Found in Translation season starts tonight. You can find more information about the lineup and book tickets by clicking any of the photos below.
Paula Chateauneuf & Pavlo Beznosiuk (11 February)
Soloist, accompanist, teacher, and linchpin of numerous ensembles including the Gabrieli Consort & Players and New London Consort, lutenist Paula Chateauneuf has earned her reputation as one of the most respected and admired musicians in early music.
Over the past 25 years Pavlo Beznosiuk, renowned for his versatility and virtuosity, has gained the respect of musicians, critics and audiences alike in repertoire spanning the 11th to the 20th Centuries.
Iestyn Morris (25 February)
Countertenor Iestyn Morris is at home as much on the concert platform as well as the opera house, where he is acclaimed for creating roles across Europe.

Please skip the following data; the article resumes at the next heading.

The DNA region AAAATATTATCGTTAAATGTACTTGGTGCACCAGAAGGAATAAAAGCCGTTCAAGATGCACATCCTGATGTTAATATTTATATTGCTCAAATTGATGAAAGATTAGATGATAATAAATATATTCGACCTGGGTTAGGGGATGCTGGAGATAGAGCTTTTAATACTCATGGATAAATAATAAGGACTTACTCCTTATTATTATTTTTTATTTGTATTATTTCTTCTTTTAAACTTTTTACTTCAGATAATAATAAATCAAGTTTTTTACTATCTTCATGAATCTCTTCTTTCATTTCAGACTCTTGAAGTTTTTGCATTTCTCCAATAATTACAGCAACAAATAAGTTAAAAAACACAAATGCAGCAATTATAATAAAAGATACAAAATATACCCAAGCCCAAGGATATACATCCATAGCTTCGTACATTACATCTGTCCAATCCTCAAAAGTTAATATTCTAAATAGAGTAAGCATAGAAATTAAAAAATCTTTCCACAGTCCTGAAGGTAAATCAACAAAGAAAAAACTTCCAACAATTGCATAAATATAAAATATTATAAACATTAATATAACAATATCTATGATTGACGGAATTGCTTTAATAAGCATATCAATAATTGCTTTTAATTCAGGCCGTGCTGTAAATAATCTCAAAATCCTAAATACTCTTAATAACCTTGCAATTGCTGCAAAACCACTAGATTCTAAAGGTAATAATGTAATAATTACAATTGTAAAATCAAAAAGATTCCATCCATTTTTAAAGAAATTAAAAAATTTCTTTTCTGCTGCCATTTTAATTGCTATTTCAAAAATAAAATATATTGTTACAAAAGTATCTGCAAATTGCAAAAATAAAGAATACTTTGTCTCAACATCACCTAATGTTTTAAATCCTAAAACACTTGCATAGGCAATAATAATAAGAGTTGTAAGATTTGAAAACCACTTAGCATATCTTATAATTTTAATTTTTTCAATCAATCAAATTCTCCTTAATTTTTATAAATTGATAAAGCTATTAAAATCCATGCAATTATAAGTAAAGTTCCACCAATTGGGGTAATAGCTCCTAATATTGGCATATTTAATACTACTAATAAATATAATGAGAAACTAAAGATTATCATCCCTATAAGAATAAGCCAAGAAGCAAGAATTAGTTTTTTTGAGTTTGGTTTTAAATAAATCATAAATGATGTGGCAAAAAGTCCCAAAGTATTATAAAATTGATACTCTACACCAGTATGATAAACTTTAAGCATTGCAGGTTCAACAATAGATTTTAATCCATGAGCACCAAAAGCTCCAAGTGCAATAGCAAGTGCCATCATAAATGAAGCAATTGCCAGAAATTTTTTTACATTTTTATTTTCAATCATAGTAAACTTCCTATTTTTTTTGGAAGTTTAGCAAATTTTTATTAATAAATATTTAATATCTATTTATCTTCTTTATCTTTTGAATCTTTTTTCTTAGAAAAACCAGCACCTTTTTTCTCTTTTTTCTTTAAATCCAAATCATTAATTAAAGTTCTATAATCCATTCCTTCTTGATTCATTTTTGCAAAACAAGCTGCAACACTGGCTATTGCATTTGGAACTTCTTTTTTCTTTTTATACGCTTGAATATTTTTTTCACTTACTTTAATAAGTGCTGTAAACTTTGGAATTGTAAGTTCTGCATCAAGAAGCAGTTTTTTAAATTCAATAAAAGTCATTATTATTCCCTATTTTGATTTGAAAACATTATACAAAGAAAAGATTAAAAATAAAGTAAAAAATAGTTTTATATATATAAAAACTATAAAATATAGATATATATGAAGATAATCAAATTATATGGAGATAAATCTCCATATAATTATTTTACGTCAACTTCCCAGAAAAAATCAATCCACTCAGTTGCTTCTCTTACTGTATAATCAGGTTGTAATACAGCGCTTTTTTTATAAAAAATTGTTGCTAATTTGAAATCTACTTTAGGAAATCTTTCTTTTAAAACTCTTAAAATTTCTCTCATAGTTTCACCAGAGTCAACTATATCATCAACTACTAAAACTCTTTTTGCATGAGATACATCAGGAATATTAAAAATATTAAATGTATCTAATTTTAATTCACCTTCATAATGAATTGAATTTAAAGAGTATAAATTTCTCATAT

Found in Translation Rants with the Institute of Composing (9 March)
What gets gained or lost in translation between different artforms, genres and languages? How do makers and consumers of culture find identity in a society where mixing-it-up is prevelant, expected even? We’re bringing together artists and thinkers with differing viewpoints to examine and challenge received ideas and cultural norms.
Maya Youssef (10 March)
London based kanun player Maya Youssef comes from a family of artists. As a ten-year-old, she began her lifelong musical career with the kanun at Sulhi Alwadi Music Institute in Damascus from which she graduated with excellence degree in 2002.
Found in Translation (17 March)
Aidan O’Rourke (24 March)
Both a“dazzling fiddler” (Scotland on Sunday), and an “unfailingly strong and imaginative” composer (The List), Aidan O’Rourke stands at the centre of the modern Scottish folk music revival.